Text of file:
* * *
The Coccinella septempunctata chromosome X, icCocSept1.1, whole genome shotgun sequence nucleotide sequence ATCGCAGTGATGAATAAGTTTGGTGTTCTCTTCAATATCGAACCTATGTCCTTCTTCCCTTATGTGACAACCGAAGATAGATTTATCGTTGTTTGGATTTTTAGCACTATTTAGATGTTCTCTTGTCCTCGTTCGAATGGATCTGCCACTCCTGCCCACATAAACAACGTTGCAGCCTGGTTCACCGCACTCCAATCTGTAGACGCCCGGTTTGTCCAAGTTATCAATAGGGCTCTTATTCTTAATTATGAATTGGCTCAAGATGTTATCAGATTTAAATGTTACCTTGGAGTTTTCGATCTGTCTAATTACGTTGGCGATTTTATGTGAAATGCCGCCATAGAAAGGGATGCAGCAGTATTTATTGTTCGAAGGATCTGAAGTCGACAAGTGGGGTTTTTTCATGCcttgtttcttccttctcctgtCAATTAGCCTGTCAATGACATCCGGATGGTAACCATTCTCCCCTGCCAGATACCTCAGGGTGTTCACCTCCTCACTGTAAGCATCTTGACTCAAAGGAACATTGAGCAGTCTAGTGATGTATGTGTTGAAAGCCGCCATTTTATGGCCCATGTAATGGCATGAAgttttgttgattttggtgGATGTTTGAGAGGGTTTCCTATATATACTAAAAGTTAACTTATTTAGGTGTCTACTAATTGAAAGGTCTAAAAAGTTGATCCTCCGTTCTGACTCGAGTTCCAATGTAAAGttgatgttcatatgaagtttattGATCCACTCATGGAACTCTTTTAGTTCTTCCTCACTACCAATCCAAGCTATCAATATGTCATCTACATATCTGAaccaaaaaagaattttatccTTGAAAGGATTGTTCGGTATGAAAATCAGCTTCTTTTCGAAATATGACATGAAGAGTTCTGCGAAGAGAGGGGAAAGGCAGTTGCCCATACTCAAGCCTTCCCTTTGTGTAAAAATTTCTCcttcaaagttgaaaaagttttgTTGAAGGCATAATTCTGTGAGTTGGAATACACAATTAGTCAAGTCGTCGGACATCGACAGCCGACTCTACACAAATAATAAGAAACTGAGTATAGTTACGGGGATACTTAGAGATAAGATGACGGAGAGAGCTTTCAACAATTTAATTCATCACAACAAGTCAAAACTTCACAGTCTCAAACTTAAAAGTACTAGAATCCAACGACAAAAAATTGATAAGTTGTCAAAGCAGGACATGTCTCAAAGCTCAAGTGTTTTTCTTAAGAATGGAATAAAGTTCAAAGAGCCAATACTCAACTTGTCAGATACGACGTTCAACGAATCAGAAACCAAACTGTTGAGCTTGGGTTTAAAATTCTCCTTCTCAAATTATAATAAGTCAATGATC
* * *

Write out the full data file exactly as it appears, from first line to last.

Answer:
The Coccinella septempunctata chromosome X, icCocSept1.1, whole genome shotgun sequence nucleotide sequence ATCGCAGTGATGAATAAGTTTGGTGTTCTCTTCAATATCGAACCTATGTCCTTCTTCCCTTATGTGACAACCGAAGATAGATTTATCGTTGTTTGGATTTTTAGCACTATTTAGATGTTCTCTTGTCCTCGTTCGAATGGATCTGCCACTCCTGCCCACATAAACAACGTTGCAGCCTGGTTCACCGCACTCCAATCTGTAGACGCCCGGTTTGTCCAAGTTATCAATAGGGCTCTTATTCTTAATTATGAATTGGCTCAAGATGTTATCAGATTTAAATGTTACCTTGGAGTTTTCGATCTGTCTAATTACGTTGGCGATTTTATGTGAAATGCCGCCATAGAAAGGGATGCAGCAGTATTTATTGTTCGAAGGATCTGAAGTCGACAAGTGGGGTTTTTTCATGCcttgtttcttccttctcctgtCAATTAGCCTGTCAATGACATCCGGATGGTAACCATTCTCCCCTGCCAGATACCTCAGGGTGTTCACCTCCTCACTGTAAGCATCTTGACTCAAAGGAACATTGAGCAGTCTAGTGATGTATGTGTTGAAAGCCGCCATTTTATGGCCCATGTAATGGCATGAAgttttgttgattttggtgGATGTTTGAGAGGGTTTCCTATATATACTAAAAGTTAACTTATTTAGGTGTCTACTAATTGAAAGGTCTAAAAAGTTGATCCTCCGTTCTGACTCGAGTTCCAATGTAAAGttgatgttcatatgaagtttattGATCCACTCATGGAACTCTTTTAGTTCTTCCTCACTACCAATCCAAGCTATCAATATGTCATCTACATATCTGAaccaaaaaagaattttatccTTGAAAGGATTGTTCGGTATGAAAATCAGCTTCTTTTCGAAATATGACATGAAGAGTTCTGCGAAGAGAGGGGAAAGGCAGTTGCCCATACTCAAGCCTTCCCTTTGTGTAAAAATTTCTCcttcaaagttgaaaaagttttgTTGAAGGCATAATTCTGTGAGTTGGAATACACAATTAGTCAAGTCGTCGGACATCGACAGCCGACTCTACACAAATAATAAGAAACTGAGTATAGTTACGGGGATACTTAGAGATAAGATGACGGAGAGAGCTTTCAACAATTTAATTCATCACAACAAGTCAAAACTTCACAGTCTCAAACTTAAAAGTACTAGAATCCAACGACAAAAAATTGATAAGTTGTCAAAGCAGGACATGTCTCAAAGCTCAAGTGTTTTTCTTAAGAATGGAATAAAGTTCAAAGAGCCAATACTCAACTTGTCAGATACGACGTTCAACGAATCAGAAACCAAACTGTTGAGCTTGGGTTTAAAATTCTCCTTCTCAAATTATAATAAGTCAATGATC